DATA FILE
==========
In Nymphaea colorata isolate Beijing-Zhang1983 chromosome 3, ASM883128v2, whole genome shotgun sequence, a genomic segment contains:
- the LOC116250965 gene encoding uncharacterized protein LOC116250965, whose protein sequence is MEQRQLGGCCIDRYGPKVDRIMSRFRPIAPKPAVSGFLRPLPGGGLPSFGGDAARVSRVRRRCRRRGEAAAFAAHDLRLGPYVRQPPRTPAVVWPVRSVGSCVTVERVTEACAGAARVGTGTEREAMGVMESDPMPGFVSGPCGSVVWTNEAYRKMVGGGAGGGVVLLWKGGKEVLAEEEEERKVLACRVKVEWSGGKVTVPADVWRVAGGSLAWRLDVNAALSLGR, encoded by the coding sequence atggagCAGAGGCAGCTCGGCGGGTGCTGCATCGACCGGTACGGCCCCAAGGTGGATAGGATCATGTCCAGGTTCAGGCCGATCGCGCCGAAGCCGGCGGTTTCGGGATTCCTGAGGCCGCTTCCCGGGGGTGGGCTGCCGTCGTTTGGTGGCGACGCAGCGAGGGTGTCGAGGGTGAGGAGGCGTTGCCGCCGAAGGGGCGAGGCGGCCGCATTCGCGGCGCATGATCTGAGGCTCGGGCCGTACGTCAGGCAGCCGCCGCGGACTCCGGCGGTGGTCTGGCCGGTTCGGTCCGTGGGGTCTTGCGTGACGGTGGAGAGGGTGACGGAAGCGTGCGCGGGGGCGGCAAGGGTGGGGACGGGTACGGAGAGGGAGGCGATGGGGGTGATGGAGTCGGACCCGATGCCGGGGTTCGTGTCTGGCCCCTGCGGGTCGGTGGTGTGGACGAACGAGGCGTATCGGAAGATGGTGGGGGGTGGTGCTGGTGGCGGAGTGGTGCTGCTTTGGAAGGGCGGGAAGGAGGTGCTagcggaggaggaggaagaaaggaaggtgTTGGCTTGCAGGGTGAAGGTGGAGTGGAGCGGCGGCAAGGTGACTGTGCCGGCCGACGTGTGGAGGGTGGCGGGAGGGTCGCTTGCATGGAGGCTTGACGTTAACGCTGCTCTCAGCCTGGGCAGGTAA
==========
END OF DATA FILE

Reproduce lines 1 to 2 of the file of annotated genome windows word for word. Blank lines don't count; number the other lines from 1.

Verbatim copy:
In Nymphaea colorata isolate Beijing-Zhang1983 chromosome 3, ASM883128v2, whole genome shotgun sequence, a genomic segment contains:
- the LOC116250965 gene encoding uncharacterized protein LOC116250965, whose protein sequence is MEQRQLGGCCIDRYGPKVDRIMSRFRPIAPKPAVSGFLRPLPGGGLPSFGGDAARVSRVRRRCRRRGEAAAFAAHDLRLGPYVRQPPRTPAVVWPVRSVGSCVTVERVTEACAGAARVGTGTEREAMGVMESDPMPGFVSGPCGSVVWTNEAYRKMVGGGAGGGVVLLWKGGKEVLAEEEEERKVLACRVKVEWSGGKVTVPADVWRVAGGSLAWRLDVNAALSLGR, encoded by the coding sequence atggagCAGAGGCAGCTCGGCGGGTGCTGCATCGACCGGTACGGCCCCAAGGTGGATAGGATCATGTCCAGGTTCAGGCCGATCGCGCCGAAGCCGGCGGTTTCGGGATTCCTGAGGCCGCTTCCCGGGGGTGGGCTGCCGTCGTTTGGTGGCGACGCAGCGAGGGTGTCGAGGGTGAGGAGGCGTTGCCGCCGAAGGGGCGAGGCGGCCGCATTCGCGGCGCATGATCTGAGGCTCGGGCCGTACGTCAGGCAGCCGCCGCGGACTCCGGCGGTGGTCTGGCCGGTTCGGTCCGTGGGGTCTTGCGTGACGGTGGAGAGGGTGACGGAAGCGTGCGCGGGGGCGGCAAGGGTGGGGACGGGTACGGAGAGGGAGGCGATGGGGGTGATGGAGTCGGACCCGATGCCGGGGTTCGTGTCTGGCCCCTGCGGGTCGGTGGTGTGGACGAACGAGGCGTATCGGAAGATGGTGGGGGGTGGTGCTGGTGGCGGAGTGGTGCTGCTTTGGAAGGGCGGGAAGGAGGTGCTagcggaggaggaggaagaaaggaaggtgTTGGCTTGCAGGGTGAAGGTGGAGTGGAGCGGCGGCAAGGTGACTGTGCCGGCCGACGTGTGGAGGGTGGCGGGAGGGTCGCTTGCATGGAGGCTTGACGTTAACGCTGCTCTCAGCCTGGGCAGGTAA